Kellen Moore’s reporting last night in the Watauga Democrat revealed that without any public notice, any agenda item, any open meeting where a recorded vote was taken, County Commission Chair Nathan Miller has single-handedly and without due process struck a corrupt deal with the towns of Blowing Rock, Beech Mountain, and Seven Devils to redistribute sales tax revenues.

Why? To punish the town of Boone. That and that alone.

As Kellen explains, the scheme to redistribute sales tax based on ad valorem property values rather than population would incur a million $ plus penalty on Watauga County (let alone what it will do to the town of Boone). Except that Miller has come up with a kick-back scheme. The rich resort towns with higher property values will get more money, natch, but Miller is making them agree to kick back hefty percentages of what would otherwise be coming to them. Don’t know which is worse ... that the leadership of those other towns would agree to such a corrupt bargain or that the leadership of Watauga County would think up such a corrupt bargain and peddle it to the other towns, while the working-class town of Boone gets screwed to the tune of $2 million because of Miller’s eager water-carrying for the Templeton family.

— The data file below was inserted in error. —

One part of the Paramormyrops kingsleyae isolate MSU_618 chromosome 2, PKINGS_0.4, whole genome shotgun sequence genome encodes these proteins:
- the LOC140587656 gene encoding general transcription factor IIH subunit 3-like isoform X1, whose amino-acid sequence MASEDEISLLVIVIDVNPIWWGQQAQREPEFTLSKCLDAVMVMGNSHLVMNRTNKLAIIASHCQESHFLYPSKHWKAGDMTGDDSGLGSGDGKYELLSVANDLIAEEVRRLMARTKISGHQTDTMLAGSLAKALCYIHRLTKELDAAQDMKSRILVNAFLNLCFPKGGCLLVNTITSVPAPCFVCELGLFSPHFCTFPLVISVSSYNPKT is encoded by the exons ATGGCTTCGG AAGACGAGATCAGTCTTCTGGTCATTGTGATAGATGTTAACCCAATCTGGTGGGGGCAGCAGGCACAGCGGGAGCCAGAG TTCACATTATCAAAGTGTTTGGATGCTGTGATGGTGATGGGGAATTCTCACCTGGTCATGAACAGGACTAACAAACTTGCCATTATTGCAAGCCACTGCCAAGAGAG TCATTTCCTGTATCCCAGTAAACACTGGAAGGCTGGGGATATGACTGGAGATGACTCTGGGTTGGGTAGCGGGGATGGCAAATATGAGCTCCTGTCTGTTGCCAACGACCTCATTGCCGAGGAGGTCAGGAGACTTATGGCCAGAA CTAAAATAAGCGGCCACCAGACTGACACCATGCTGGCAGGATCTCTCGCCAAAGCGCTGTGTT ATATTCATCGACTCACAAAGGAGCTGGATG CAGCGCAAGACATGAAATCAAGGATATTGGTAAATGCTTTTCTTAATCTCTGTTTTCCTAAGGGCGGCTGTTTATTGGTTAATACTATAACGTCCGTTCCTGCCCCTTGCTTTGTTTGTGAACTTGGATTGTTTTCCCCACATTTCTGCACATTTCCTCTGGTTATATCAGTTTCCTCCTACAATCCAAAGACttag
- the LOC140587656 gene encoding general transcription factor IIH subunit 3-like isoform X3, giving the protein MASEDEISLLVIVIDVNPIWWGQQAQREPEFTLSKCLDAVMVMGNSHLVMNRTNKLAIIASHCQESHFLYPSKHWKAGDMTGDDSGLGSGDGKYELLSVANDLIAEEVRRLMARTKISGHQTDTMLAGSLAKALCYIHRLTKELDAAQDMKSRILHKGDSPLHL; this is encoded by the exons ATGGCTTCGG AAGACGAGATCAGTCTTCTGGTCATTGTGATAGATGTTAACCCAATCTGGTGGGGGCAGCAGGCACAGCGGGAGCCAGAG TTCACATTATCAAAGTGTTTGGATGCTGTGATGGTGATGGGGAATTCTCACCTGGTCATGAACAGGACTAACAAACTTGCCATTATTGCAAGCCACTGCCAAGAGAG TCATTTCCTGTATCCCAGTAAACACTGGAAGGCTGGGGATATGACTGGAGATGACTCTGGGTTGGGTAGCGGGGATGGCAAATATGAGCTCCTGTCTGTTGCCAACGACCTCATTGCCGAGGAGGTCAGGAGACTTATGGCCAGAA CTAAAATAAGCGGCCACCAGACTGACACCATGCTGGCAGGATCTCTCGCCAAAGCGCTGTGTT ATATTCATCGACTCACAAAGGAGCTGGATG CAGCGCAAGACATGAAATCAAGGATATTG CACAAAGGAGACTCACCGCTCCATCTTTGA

Kellen Moore got one thing wrong when she wrote these words: “...the county is asking the other local towns to support its threat...” [emphasis added].

“The county” hasn’t done anything. Nathan Miller has done it all by himself. There has never been a discussion in a commissioners’ meeting about any of this, so there also hasn’t been a vote. I reject the notion that Nathan Miller is now “the county,” though evidently he’s quite comfortable acting as though it were so.